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Go Programming Language

The Go Programming Language, also commonly referred to as Golang, is a general-purpose programming language, developed by a team at Google. The Go language was conceived in September 2007 by Robert Griesemer, Rob Pike, and Ken Thompson at Google. Go first appeared in November 2009, and the first version of the language was released in December 2012. The official web site of the Go project is http://golang.org/. Go has its own elegance and programming idioms that make the language productive and fun to code. Go also provides a comprehensive standard library. The standard library provides all the core packages programmers need to build real-world, web and network-based programs. Go is a statically typed, natively compiled, garbage-collected, concurrent programming language that belongs primarily to the C family of languages in terms of basic syntax.

The Go Programming Language is an open source project that is distributed under a BSD-style license to make programmers more productive. Go is expressive, concise, clean, and efficient programming language. Go compiles quickly to machine code yet has the convenience of garbage collection and the power of run-time reflection. It's a faster, statically typed, compiled language that feels like a dynamically typed, interpreted language.

Go is a compiled language, and like many languages, it makes heavy use of the command line. Go is both the name of the programming language and the name for the toolset used to build and interact with Go programs.

Go is a statically typed programming language. What that means is the compiler always wants to know what the type is for every value in the program. When the compiler knows the type information ahead of time, it can help to make sure that the program is working with values in a safe way. This helps to reduce potential memory corruption and bugs, and provides the compiler the opportunity to produce more perform-ant code. Go struct lets you create your own types by combining one or more types, including both built-in and user-defined types. Structs are the only way to create concrete user-defined types in Go. When you create your own types using struct, it is important to understand that Go does not provide support for inheritance in its type system, but it favors composition of types that lets you create larger types by combining smaller types. The design philosophy of Go is to create larger components by combining smaller and modular components. If you are a pragmatic programmer, you will appreciate the design philosophy of Go that favors composition over inheritance because of its practical benefits. The inheritance of types sometimes introduces practical challenges with regard to maintainability.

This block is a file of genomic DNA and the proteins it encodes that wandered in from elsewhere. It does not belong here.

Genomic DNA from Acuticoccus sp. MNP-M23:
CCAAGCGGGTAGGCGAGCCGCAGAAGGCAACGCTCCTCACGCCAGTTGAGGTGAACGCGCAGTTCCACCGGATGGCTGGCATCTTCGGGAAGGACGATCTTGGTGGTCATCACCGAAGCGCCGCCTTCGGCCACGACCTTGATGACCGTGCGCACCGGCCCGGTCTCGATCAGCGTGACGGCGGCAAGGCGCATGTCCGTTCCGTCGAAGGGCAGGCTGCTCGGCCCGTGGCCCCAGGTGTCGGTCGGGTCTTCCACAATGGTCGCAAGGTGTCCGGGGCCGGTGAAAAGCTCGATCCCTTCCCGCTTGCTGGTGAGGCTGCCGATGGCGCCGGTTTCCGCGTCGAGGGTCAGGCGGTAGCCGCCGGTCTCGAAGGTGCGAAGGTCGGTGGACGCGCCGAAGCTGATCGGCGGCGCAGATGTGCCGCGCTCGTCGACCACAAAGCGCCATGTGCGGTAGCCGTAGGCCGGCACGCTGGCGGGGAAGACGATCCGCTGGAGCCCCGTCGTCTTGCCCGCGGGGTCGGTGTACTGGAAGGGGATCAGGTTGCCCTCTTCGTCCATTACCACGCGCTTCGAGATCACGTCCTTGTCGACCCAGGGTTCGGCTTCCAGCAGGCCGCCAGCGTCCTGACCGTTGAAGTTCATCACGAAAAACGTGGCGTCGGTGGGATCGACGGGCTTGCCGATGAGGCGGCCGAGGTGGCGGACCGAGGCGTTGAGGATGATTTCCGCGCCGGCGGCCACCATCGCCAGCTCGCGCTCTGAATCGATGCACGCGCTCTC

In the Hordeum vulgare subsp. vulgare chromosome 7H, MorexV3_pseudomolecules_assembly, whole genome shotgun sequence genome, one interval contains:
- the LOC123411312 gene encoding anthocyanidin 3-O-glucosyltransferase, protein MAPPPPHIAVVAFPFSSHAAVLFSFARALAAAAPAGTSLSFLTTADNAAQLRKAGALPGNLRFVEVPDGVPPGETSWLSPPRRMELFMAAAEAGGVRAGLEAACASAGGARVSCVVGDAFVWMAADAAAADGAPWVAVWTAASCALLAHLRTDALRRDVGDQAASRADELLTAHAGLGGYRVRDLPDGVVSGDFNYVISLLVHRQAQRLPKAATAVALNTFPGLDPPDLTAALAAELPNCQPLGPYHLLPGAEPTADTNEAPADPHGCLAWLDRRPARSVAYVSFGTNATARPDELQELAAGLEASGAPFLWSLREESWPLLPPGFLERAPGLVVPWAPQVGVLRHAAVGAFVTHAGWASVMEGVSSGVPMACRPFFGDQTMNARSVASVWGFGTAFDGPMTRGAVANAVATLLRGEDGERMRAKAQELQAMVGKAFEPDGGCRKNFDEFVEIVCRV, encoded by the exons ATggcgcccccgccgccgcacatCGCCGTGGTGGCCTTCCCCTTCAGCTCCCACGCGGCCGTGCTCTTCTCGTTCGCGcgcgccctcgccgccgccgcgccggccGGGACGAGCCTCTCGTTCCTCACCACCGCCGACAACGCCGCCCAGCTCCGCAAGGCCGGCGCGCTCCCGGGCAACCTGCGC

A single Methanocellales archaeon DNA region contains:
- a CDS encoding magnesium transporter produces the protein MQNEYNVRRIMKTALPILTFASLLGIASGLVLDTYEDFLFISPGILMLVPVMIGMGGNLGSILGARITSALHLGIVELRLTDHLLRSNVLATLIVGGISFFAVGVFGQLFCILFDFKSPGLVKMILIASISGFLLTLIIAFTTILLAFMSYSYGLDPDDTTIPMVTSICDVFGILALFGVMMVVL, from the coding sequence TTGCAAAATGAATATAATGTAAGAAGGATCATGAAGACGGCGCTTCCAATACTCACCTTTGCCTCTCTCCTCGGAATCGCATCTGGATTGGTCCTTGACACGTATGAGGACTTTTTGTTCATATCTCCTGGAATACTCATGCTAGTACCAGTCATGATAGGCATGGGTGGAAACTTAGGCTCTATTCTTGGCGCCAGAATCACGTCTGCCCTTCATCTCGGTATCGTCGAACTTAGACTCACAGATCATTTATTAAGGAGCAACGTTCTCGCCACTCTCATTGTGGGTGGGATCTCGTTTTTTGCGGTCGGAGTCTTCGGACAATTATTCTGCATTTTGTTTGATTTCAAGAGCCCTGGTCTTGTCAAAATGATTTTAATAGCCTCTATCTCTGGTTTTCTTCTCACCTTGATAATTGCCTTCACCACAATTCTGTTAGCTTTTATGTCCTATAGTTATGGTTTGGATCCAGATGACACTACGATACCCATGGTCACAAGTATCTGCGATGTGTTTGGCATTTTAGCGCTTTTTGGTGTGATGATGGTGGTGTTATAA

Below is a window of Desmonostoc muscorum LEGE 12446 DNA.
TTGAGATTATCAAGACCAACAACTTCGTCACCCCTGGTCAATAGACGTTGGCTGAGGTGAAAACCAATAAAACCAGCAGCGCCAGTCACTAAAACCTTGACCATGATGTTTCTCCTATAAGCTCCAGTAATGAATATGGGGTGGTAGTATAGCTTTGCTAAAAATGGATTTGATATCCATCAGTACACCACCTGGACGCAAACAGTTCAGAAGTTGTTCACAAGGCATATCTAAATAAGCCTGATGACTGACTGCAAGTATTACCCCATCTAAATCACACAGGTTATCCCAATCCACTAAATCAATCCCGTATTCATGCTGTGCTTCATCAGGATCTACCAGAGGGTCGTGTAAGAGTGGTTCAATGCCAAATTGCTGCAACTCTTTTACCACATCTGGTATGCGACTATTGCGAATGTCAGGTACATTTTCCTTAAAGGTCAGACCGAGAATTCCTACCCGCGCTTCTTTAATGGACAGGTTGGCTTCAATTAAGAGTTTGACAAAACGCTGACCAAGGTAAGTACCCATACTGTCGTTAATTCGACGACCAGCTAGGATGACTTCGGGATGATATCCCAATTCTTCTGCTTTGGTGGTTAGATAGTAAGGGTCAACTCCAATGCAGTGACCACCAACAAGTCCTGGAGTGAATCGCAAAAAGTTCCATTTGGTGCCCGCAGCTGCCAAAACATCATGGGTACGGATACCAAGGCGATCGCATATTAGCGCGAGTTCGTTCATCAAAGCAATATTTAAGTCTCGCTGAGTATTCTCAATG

In the last decade, computer hardware has evolved to having many CPU cores and more power. Nowadays we heavily leverage cloud platforms for building and running applications where servers on the cloud have more power. Although modern computers and virtual machine instances on the cloud have more power and many CPU cores, we still can't leverage the power of modern computers using most of the existing programming languages and tools. Concurrency in Go is the ability for functions to run independent of each other. Its concurrency mechanisms make it easy to write programs that get the most out of multi core and networked machines, while its novel type system enables flexible and modular program construction. When a function is created as a goroutine, it's treated as an independent unit of work that gets scheduled and then executed on an available logical processor. Goroutines are created by calling the Go statement followed by the function or method that you want to run as an autonomous activity. The Go run-time scheduler is a sophisticated piece of software that manages all the goroutines that are created and need processor time. The scheduler sits on top of the operating system, binding operating system's threads to logical processors which, in turn, execute goroutines. The scheduler controls everything related to which goroutines are running on which logical processors at any given time.